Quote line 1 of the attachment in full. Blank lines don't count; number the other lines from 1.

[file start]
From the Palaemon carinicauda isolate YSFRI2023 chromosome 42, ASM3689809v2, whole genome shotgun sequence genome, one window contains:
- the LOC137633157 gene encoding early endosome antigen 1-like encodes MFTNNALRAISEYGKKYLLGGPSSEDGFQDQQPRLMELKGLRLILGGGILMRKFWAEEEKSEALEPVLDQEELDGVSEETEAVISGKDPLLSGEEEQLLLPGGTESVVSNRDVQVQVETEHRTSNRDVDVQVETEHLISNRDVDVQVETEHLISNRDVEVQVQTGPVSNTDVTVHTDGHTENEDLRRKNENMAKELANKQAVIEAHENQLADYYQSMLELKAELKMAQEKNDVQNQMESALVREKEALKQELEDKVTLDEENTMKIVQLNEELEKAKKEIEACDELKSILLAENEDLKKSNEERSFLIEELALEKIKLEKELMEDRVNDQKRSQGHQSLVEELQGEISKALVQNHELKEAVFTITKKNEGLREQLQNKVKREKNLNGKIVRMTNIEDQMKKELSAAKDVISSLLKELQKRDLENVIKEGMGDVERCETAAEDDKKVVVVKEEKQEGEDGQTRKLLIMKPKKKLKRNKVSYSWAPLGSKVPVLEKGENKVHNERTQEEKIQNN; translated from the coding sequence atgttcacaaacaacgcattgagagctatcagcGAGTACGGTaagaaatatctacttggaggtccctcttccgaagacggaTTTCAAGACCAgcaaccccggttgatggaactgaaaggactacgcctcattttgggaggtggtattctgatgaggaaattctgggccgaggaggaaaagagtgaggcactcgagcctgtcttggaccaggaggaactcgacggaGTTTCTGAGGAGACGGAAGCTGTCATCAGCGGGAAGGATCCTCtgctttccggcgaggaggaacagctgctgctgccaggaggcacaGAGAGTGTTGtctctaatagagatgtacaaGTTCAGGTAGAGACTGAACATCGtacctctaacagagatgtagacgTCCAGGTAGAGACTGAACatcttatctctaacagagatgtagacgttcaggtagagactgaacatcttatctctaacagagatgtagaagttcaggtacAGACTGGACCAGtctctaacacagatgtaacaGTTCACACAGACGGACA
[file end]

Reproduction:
From the Palaemon carinicauda isolate YSFRI2023 chromosome 42, ASM3689809v2, whole genome shotgun sequence genome, one window contains: